Monday, April 24, 2017

I’m sorry for last night’s gap – sometimes I feel I am sinking beneath the surface or life, not waving but drowning. But essentially, everything is all right and here I am.

I am shaping that final sleeve cap, but I should be further forward with it by now. Tomorrow, surely, will see it done.

Here, at least, is the long-promised pic of the swatch-scarf, not showing up quite as well as I would have hoped. The two rows of lozenges at the top are the ones I am ready to pass off as OK. The two third and fourth up from the bottom, are the calmer ones Alexander prefers.




Shandy, yes, I saw Jen’s comment here and was very grateful for it. I seem to be having trouble getting into Evernote – I mustn’t let that one get away. I think your problem about the bisected lozenges can be resolved by the fact that they are offset in every other row. But thinking about things like that makes my mind hurt.

I am enjoying thinking about the future, even as I toil ever so slowly on with that sleeve cap and contemplate the seaming to come. I incline rather a lot towards KD’s “Miss Rachel’s Yoke”, which I’ve got. Call it the Veenstra syndrome – I don’t terribly want to wear it, it would get dirty too quickly, I do better in washable rugby shirts; off-hand I don’t know who else might want to wear it. I want to knit it.

Non-knit

Archie came to see us for a while on Sunday morning. The conversation turned to Ozymandias, King of Kings. It was my husband who brought him up. I wondered who had written the line. Archie said, without (metaphorically) looking up from his knitting, “Shelley”. My husband said, with some emphasis – and some plausibility, I thought – “Coleridge”. So we looked it up.


Archie must be learning something. Much of his classroom time at Lancaster is spent in Autonomous Learning Groups, a phrase which passed immediately and derisively into our family vocabulary. It means what we used to call “seminars”, but without the presence of a grown-up. Helen is indignant that universities charge more money than good private boarding schools and offer substantially less tuition.

6 comments:

  1. Glad to hear all is well - the scarf looks marvellous! As for university fees - well yes, it's an expensive business, mind you the library and campus, and computer labs and sports centre etc etc have to be accounted for, along with the staff. Sounds like Archie is settling in just fine...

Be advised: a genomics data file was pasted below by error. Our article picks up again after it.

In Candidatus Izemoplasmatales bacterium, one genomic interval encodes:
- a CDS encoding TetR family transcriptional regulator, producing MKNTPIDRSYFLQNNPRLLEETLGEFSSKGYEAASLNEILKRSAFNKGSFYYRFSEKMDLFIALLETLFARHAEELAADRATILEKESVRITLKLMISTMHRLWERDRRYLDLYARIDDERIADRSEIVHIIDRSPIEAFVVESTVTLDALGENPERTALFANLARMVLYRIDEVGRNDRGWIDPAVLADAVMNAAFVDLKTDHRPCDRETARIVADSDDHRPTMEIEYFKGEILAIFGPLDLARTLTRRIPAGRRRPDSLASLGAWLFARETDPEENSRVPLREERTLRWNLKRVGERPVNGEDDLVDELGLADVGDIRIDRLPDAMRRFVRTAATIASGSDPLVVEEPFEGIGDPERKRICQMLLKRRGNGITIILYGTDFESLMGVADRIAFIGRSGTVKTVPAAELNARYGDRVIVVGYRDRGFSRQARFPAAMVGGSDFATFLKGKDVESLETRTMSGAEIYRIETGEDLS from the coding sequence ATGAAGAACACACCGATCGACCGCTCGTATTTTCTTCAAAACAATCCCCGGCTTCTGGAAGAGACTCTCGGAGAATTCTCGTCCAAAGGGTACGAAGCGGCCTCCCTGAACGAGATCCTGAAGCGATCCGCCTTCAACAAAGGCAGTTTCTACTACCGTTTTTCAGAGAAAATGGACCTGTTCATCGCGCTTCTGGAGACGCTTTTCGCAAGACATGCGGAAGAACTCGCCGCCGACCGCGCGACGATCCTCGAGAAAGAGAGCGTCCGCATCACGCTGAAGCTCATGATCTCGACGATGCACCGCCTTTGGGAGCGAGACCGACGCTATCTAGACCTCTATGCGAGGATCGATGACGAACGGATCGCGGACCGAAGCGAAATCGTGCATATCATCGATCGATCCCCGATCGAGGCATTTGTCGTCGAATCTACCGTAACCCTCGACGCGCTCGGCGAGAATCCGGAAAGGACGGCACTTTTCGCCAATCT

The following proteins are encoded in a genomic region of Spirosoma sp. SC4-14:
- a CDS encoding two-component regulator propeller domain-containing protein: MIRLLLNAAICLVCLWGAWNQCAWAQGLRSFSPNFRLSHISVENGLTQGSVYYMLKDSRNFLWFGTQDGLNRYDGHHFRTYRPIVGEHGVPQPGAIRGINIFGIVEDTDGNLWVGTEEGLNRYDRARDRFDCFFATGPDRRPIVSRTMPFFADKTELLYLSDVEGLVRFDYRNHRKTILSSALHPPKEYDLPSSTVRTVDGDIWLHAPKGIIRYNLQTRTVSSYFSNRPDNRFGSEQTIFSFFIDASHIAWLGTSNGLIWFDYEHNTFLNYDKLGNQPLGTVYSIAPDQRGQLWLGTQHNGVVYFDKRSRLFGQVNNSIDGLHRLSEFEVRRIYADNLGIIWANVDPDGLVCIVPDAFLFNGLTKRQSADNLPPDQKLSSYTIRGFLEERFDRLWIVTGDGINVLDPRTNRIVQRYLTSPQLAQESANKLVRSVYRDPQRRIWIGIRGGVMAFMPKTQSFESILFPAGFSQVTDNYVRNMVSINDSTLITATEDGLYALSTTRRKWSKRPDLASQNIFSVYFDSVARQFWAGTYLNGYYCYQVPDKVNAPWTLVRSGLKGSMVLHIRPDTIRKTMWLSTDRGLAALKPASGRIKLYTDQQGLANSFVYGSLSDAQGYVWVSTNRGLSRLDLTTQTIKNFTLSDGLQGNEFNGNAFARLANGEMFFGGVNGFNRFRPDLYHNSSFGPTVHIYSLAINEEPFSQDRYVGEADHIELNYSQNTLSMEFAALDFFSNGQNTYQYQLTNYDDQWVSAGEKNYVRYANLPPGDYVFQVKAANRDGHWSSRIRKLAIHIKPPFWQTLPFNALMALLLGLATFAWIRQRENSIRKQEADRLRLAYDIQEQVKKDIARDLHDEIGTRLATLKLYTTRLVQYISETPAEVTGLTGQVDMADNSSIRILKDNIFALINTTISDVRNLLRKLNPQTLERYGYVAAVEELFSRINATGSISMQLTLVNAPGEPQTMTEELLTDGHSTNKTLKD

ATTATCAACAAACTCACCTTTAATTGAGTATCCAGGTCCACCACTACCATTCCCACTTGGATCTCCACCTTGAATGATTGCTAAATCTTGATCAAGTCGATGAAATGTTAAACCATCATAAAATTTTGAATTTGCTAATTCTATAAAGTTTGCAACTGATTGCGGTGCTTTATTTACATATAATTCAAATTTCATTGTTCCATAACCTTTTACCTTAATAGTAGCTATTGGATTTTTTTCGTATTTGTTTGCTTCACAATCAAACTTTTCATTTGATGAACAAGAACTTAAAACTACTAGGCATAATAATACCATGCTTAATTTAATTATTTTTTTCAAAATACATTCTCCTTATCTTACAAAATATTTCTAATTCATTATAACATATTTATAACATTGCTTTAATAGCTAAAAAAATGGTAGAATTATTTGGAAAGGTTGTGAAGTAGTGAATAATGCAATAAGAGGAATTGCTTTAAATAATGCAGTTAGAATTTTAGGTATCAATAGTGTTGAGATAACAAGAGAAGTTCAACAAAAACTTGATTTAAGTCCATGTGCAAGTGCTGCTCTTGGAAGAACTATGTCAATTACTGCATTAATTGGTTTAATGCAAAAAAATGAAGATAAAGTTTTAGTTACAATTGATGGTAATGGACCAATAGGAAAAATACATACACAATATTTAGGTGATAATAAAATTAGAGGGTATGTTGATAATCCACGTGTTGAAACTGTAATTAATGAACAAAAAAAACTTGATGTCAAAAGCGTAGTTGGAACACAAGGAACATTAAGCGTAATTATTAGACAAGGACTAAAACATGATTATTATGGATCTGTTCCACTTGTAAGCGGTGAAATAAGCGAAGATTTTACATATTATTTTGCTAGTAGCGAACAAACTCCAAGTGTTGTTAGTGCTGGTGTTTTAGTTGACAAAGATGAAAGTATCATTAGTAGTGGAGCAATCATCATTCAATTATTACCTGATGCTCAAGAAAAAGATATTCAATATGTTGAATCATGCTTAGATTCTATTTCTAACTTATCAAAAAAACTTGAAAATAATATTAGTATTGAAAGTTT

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  2. I suspect there will be more 'hands on' teaching in years 2 and 3. Even then, I understand that much of the teaching is done by postgraduate students allowing the academic staff to get on with their research.

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  3. Autonomous learning is a serious problem here too. The staff say they "don't have time" to teach and do research - and their jobs depend on getting research papers published. Is it any wonder that the standard has dropped and what now counts for a pass would not have been accepted at "A" level thirty years ago?

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  4. That scarf looks so rich. The color choices are wonderful - all of them. I expect you got a little smile from Archie being right on the poet.

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  5. Your scarf-swatch is wonderful.
    Your comment , 'I want to knit it,' is the root cause of my extensive list of WIPs. (I refuse to call them UFOs) I always want to start, to see how it works, see what it really looks like it. Then I want to try the next new way of knitting something. This is why I do both socks at the same time, ditto both sleeves. I start with the boring parts to get to the shiny new technique or pretty new cable. Who knows if it will fit anyone or if anyone 'else might want to wear it.'
    Thanks again for your blog and its musings about life.

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  6. I love the zip of red through the lozenges!

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